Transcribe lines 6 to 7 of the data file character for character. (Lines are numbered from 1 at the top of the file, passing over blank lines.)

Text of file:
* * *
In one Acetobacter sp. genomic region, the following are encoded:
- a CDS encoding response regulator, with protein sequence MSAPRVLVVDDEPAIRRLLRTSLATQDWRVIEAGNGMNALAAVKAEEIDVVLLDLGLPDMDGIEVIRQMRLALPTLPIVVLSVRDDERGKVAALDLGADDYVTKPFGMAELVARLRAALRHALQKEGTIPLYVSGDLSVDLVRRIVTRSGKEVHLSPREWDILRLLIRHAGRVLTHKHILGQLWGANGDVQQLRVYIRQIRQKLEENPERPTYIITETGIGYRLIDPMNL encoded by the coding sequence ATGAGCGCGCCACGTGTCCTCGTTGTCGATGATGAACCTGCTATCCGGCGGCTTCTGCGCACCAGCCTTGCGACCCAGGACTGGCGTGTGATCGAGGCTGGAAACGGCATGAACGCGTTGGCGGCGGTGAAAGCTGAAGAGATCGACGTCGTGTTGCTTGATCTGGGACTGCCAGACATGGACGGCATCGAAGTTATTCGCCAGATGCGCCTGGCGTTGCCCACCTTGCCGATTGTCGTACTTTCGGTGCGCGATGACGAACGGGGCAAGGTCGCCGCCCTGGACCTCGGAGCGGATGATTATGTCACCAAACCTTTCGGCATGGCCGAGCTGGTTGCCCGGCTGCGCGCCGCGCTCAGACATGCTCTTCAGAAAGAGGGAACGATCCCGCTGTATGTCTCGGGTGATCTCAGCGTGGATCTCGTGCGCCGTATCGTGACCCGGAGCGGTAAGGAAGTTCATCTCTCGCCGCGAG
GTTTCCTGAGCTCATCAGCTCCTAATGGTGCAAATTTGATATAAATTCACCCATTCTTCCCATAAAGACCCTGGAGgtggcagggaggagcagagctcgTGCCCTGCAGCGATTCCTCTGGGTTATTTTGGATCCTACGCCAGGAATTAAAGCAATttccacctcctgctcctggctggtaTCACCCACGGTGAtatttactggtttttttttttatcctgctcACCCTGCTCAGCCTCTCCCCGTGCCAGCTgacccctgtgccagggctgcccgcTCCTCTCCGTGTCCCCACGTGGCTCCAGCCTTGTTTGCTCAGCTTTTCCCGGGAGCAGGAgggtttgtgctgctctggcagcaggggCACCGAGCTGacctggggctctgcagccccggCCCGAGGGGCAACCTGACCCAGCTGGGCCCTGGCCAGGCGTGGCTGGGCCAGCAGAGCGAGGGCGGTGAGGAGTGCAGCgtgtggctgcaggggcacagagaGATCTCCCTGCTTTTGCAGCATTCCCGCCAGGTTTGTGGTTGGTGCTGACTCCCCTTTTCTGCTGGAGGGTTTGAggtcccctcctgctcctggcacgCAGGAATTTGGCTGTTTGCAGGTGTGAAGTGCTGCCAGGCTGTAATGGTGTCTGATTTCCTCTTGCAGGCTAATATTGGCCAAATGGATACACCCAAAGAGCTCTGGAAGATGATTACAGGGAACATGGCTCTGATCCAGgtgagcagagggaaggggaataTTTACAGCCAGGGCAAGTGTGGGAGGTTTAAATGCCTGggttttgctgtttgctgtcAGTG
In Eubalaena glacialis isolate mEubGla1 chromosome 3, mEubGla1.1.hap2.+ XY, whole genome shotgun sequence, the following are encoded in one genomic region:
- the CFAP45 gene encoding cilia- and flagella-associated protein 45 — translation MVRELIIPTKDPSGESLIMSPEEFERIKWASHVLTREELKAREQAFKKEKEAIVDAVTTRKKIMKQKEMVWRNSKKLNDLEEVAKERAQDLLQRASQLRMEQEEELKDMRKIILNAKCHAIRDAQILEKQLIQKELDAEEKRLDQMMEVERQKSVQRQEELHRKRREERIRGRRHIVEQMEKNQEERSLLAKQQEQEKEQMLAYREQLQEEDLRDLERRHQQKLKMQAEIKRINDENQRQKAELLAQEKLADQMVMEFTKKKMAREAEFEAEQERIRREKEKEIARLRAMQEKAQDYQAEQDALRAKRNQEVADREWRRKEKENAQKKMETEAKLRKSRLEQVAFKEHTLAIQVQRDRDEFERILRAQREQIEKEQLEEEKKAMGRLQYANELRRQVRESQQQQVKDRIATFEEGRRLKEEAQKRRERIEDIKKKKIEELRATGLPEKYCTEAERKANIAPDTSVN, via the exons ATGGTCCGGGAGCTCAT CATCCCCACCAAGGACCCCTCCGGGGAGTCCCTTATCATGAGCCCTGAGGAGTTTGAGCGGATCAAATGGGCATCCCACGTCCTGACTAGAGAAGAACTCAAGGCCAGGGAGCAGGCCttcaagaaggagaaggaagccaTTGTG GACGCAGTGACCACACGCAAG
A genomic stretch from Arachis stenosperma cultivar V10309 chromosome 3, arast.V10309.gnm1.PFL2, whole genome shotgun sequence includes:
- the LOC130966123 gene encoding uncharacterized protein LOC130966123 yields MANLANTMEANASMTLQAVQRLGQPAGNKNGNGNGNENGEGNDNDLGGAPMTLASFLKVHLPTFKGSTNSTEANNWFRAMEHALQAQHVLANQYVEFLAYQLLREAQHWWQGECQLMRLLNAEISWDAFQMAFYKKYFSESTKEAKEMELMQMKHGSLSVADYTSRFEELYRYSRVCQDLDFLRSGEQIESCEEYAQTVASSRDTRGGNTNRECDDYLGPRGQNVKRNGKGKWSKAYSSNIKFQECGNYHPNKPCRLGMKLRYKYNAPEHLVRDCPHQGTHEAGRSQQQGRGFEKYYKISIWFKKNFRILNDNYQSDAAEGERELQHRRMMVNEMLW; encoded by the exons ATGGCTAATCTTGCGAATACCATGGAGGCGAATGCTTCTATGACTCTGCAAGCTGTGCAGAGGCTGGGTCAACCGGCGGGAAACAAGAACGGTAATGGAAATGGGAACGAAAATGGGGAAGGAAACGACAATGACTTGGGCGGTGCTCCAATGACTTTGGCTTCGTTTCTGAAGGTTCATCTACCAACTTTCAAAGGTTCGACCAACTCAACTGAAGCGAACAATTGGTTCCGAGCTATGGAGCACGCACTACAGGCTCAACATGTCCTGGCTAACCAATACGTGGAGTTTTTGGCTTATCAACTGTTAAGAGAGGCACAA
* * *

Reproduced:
A genomic stretch from Arachis stenosperma cultivar V10309 chromosome 3, arast.V10309.gnm1.PFL2, whole genome shotgun sequence includes:
- the LOC130966123 gene encoding uncharacterized protein LOC130966123 yields MANLANTMEANASMTLQAVQRLGQPAGNKNGNGNGNENGEGNDNDLGGAPMTLASFLKVHLPTFKGSTNSTEANNWFRAMEHALQAQHVLANQYVEFLAYQLLREAQHWWQGECQLMRLLNAEISWDAFQMAFYKKYFSESTKEAKEMELMQMKHGSLSVADYTSRFEELYRYSRVCQDLDFLRSGEQIESCEEYAQTVASSRDTRGGNTNRECDDYLGPRGQNVKRNGKGKWSKAYSSNIKFQECGNYHPNKPCRLGMKLRYKYNAPEHLVRDCPHQGTHEAGRSQQQGRGFEKYYKISIWFKKNFRILNDNYQSDAAEGERELQHRRMMVNEMLW; encoded by the exons ATGGCTAATCTTGCGAATACCATGGAGGCGAATGCTTCTATGACTCTGCAAGCTGTGCAGAGGCTGGGTCAACCGGCGGGAAACAAGAACGGTAATGGAAATGGGAACGAAAATGGGGAAGGAAACGACAATGACTTGGGCGGTGCTCCAATGACTTTGGCTTCGTTTCTGAAGGTTCATCTACCAACTTTCAAAGGTTCGACCAACTCAACTGAAGCGAACAATTGGTTCCGAGCTATGGAGCACGCACTACAGGCTCAACATGTCCTGGCTAACCAATACGTGGAGTTTTTGGCTTATCAACTGTTAAGAGAGGCACAA